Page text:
This is one of the more amazing things I have read of late. Environmentalist recants his opposition to GMOs. Good, I hope Greenpeace is listening and will reconsider its absurd and destructive opposition to golden rice.
As an environmentalist, and someone who believes that everyone in this world has a right to a healthy and nutritious diet of their choosing, I could not have chosen a more counter-productive path. I now regret it completely.
So I guess you’ll be wondering – what happened between 1995 and now that made me not only change my mind but come here and admit it? Well, the answer is fairly simple: I discovered science, and in the process I hope I became a better environmentalist....
So I did some reading. And I discovered that one by one my cherished beliefs about GM turned out to be little more than green urban myths.
I’d assumed that it would increase the use of chemicals. It turned out that pest-resistant cotton and maize needed less insecticide.
I’d assumed that GM benefited only the big companies. It turned out that billions of dollars of benefits were accruing to farmers needing fewer inputs.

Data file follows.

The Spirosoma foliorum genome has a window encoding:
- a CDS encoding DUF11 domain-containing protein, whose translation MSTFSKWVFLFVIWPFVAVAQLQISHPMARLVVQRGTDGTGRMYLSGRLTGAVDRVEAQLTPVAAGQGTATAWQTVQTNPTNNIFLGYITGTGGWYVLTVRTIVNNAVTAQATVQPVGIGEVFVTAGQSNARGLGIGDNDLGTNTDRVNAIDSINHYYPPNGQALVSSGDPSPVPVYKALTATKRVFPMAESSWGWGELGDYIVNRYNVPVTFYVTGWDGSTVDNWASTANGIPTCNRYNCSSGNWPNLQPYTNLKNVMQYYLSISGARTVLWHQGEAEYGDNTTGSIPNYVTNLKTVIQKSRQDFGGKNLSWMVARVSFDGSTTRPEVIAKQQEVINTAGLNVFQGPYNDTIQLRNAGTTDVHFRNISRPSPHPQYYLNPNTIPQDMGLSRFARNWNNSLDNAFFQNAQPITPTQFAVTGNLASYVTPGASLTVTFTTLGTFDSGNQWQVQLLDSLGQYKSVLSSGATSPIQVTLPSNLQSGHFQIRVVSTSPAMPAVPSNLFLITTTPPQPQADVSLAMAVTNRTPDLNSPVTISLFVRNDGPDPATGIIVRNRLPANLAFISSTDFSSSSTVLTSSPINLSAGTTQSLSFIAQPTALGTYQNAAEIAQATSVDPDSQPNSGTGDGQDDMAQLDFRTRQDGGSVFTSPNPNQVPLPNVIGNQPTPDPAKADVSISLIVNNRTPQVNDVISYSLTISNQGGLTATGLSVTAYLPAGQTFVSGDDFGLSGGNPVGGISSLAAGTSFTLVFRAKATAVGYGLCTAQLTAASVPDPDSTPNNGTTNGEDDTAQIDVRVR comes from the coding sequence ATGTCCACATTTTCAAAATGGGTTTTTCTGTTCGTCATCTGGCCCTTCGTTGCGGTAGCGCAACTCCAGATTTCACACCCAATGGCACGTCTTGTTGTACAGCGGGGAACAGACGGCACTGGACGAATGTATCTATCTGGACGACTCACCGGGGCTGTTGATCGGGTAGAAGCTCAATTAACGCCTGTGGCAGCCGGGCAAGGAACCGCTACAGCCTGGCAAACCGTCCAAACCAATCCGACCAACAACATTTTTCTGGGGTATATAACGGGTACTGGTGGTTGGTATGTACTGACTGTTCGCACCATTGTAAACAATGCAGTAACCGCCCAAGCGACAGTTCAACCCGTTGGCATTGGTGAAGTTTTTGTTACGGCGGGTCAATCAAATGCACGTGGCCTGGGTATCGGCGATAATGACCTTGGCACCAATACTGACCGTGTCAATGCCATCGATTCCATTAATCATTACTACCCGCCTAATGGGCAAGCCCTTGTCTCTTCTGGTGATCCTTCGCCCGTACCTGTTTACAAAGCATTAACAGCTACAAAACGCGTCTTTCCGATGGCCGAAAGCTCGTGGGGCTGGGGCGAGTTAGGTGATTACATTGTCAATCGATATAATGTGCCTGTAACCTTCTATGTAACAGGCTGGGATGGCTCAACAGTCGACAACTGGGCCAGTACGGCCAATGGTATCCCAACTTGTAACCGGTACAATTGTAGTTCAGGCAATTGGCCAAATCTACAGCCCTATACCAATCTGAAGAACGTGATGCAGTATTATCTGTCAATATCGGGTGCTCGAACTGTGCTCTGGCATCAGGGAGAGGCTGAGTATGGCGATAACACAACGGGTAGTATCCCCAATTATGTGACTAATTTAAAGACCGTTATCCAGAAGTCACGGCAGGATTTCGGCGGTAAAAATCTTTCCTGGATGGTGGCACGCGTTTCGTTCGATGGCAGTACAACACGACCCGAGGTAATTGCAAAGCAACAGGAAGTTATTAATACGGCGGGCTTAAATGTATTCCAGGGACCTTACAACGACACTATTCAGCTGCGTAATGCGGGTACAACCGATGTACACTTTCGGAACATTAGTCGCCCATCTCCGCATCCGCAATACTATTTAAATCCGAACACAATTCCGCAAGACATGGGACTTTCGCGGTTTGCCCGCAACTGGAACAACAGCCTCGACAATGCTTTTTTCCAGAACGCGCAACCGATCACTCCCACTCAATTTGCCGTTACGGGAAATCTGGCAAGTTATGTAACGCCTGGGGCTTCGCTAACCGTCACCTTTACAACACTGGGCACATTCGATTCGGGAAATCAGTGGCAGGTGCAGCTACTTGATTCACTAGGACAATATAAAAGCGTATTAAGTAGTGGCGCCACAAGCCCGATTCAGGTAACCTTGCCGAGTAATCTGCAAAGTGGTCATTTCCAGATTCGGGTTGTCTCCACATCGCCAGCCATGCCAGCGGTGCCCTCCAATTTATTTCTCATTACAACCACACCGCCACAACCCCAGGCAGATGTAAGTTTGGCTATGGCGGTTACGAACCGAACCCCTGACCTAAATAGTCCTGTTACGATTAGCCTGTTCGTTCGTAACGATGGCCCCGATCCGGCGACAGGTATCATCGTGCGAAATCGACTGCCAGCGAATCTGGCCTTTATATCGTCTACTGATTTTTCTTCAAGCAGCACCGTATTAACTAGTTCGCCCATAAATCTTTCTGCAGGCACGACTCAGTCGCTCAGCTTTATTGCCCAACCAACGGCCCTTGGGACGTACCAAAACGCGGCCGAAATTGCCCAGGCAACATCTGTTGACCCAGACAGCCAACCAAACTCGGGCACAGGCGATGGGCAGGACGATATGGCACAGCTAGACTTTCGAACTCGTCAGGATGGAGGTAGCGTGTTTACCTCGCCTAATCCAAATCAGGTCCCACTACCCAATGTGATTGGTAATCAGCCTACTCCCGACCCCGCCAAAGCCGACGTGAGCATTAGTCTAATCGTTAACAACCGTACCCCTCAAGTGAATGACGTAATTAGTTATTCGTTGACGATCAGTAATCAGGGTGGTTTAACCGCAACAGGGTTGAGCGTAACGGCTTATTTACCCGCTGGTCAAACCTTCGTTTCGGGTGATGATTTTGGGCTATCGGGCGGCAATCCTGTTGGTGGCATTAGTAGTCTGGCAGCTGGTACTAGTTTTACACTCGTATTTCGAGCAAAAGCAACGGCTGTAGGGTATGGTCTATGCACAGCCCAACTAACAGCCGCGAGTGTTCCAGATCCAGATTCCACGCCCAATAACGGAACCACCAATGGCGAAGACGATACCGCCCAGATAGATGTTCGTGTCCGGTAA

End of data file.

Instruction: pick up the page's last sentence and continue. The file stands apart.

I’d assumed that Terminator Technology was robbing farmers of the right to save seed. It turned out that hybrids did that long ago, and that Terminator never happened.
I’d assumed that no-one wanted GM. Actually what happened was that Bt cotton was pirated into India and roundup ready soya into Brazil because farmers were so eager to use them.
I’d assumed that GM was dangerous. It turned out that it was safer and more precise than conventional breeding using mutagenesis for example; GM just moves a couple of genes, whereas conventional breeding mucks about with the entire genome in a trial and error way.
Bravo Mr Lynas. It is hard to admit one was wrong. It is even harder, though, for a man like Lynas to declare himself on the "wrong" side of a "progressive" issue like this. He has now likely put himself into a category along with black Republicans who will incur special wrath and disdain from progressives.
Speaking of the need for a little science in the environmental movement, I was channel surfing over Bill Moyer's show yesterday on PBS (actually I was navigating to our local PBS station to make sure Downton Abbey was set to record later in the day) when I heard Moyer whip out a stat that even with a carbon tax, the world will warm over 6 degrees this century. Now, I don't know if he was talking in degrees F or C, but in either case, a 6 degree number far outstrips the climate sensitivity numbers used even by the IPCC, which many of us skeptics believe has exaggerated warming estimates. It is constantly frustrating to be treated as an enemy of science by those who display such a casual contempt for it, while at the same time fetishizing it.